Connect with us

Anyone know what this is? Bullet shaped resistor?

Discussion in 'Troubleshooting and Repair' started by Crash85, Feb 18, 2014.

Scroll to continue with content
  1. Crash85

    Crash85

    5
    0
    Feb 18, 2014
    Attached is a picture of some sort of resistor or something. I have never seen it before, and it looks like it may have gotten hot. It inserts into lugs in the circuit board and then the wires are bent out. It doesnt get soldered in for some reason.

    I am working on some lab equipment for my school. We have a special camera for the Gel-Dock that wont work for some reason. The fan isnt working, and I am currently searching for a replacement as well. We can't afford an $8k replacement! Im hoping the fan, and possibly whatever this is are the culprits.

    Possible text on this piece: (may not be correct, very difficult to make out)
    DY1
    N7LS
    BF72S
    and the last line is completely unreadable.

    Thank you!
     

    Attached Files:

  2. davenn

    davenn Moderator

    13,669
    1,891
    Sep 5, 2009
    hi there
    welcome to the forums :)

    Its not a resistor, its a thermal fuse

    cheers
    Dave
     
  3. Crash85

    Crash85

    5
    0
    Feb 18, 2014
    Awesome! Thanks for the reply. That is very promising information. It seems that this camera uses heating elements to keep the sensor warm, but also a cooling tower to cool down. Hopefully when the fan died, it popped this fuse. I will check for continuity when I get home.

    Do these numbers indicate an operating temperature at all? I was looking at radio shack for a new fuse, but the numbers dont match. Is there any website with cross reference info?


    Thanks!
     
  4. davenn

    davenn Moderator

    13,669
    1,891
    Sep 5, 2009
    the temperature is normally indicated on them
    just a wild guess ... the 72 may well indicate 72 deg F

    Dave
     
  5. KrisBlueNZ

    KrisBlueNZ Sadly passed away in 2015

    8,393
    1,270
    Nov 28, 2011
    Try Googling those numbers along with "thermal fuse". They could be part numbers and/or temperature numbers; the 72 could mean 72 degrees Celsius.

    Also I think the colour of the plastic bit is different for different temperatures.

    I wouldn't bother with Radio Shack; their range will be pretty limited and their documentation won't be very good. Try Digikey or Mouser. They will also give you a list of manufacturers, whose websites you can visit to learn more about thermal fuses generally.
     
  6. davenn

    davenn Moderator

    13,669
    1,891
    Sep 5, 2009
    I was considering deg C but thought that's pretty damn hot ;)

    Dave
     
  7. Crash85

    Crash85

    5
    0
    Feb 18, 2014
    Im thinking it is a Cantherm thermal cutoff. The red plastic indicates a certain temp, and In Cantherms pdf, they have a DF72S part number. The 72 is the Celsius temp. Fahrenheit would be too low.


    unfortunately there is continuity across the cut-off. But I am going to replace it anyways because it looks like it has gotten warm. And the couple of extra bucks to rule out the possibility of replacing an $8000 camera seems worth it! Lol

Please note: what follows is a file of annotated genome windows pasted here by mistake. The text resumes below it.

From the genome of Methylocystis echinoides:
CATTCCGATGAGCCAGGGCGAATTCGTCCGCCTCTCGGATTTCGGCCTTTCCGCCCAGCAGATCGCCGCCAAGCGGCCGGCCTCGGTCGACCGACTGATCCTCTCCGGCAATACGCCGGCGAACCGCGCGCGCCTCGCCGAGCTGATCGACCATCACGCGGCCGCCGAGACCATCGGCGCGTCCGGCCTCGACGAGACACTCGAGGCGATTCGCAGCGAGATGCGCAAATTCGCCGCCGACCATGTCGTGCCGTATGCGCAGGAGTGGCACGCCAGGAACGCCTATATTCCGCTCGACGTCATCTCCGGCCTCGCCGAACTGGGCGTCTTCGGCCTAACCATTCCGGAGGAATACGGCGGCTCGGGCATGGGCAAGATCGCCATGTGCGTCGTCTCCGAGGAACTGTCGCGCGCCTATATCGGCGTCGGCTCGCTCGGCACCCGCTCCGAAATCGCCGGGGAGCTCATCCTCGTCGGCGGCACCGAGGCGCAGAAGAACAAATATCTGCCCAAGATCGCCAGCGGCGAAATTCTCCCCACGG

8. (*steve*)

    (*steve*) ¡sǝpodᴉʇuɐ ǝɥʇ ɹɐǝɥd Moderator

    25,418
    2,788
    Jan 21, 2010
    Not for these devices. A quick search says they range from as low as 66 degrees C to as high as 240 degrees C.

    72F is rather lower than you'd expect as these fail open, never to close again and 72F is room temperature. If you bought any of them you'd have to get them delivered by refrigerated transport!

    The holding temperatures are lower, but that's a different issue.

    '72' on the part number could refer to a temperature or it might not... Assuming it does, it's probably in C but may still describe the holding or the breaking temperature. I expect the breaking temperature is more likely (and will also fail safely if you get it wrong).

    So it may be one of these
     
  9. (*steve*)

    (*steve*) ¡sǝpodᴉʇuɐ ǝɥʇ ɹɐǝɥd Moderator

    25,418
    2,788
    Jan 21, 2010
    Then it hasn't failed... Guaranteed.

    Watch out if you need to solder it back into place. You MUST take precautions that heat from the soldering iron doesn't cause it to fail.
     
  10. Crash85

    Crash85

    5
    0
    Feb 18, 2014
    it wasn't soldered into place. It just inserted through two lugs in the board and then you bend the wires out to snug it down. I went ahead and ordered a new one for peace of mind.

    Will a 2 wire fan that has failed be able to trigger a safe mode in a device? Or would it need to be a three wire fan?

    I remember having a tv once that wouldn't turn on because it had a dead fan. It was a 5 dollar part, and as soon as I swapped it, it worked like a champ again, but I was thinking it was a three wire fan.
     
  11. (*steve*)

    (*steve*) ¡sǝpodᴉʇuɐ ǝɥʇ ɹɐǝɥd Moderator

    25,418
    2,788
    Jan 21, 2010
    It's a bit like replacing tyres on your car because someone told you they could go flat, but suit yourself.

    Unlikely, but not impossible

    Anything is possible

    Same problem, you're thinking about what you've seen or heard of happening elsewhere and ignoring (or not looking for) evidence in the failed device.
     
  12. Crash85

    Crash85

    5
    0
    Feb 18, 2014
    the only evidence to be found in the failed device at my skill level is a slightly burnt thermal fuse and a failed fan. I'll spend the 98 cents on a fuse when the only other option the manufacturer has given us is to buy a new $8000 camera.

    Im definitely open to any resources that can repair CCD cameras
     
Ask a Question
Want to reply to this thread or ask your own question?
You'll need to choose a username for the site, which only take a couple of moments (here). After that, you can post your question and our members will help you out.
Electronics Point Logo
Continue to site
Quote of the day

-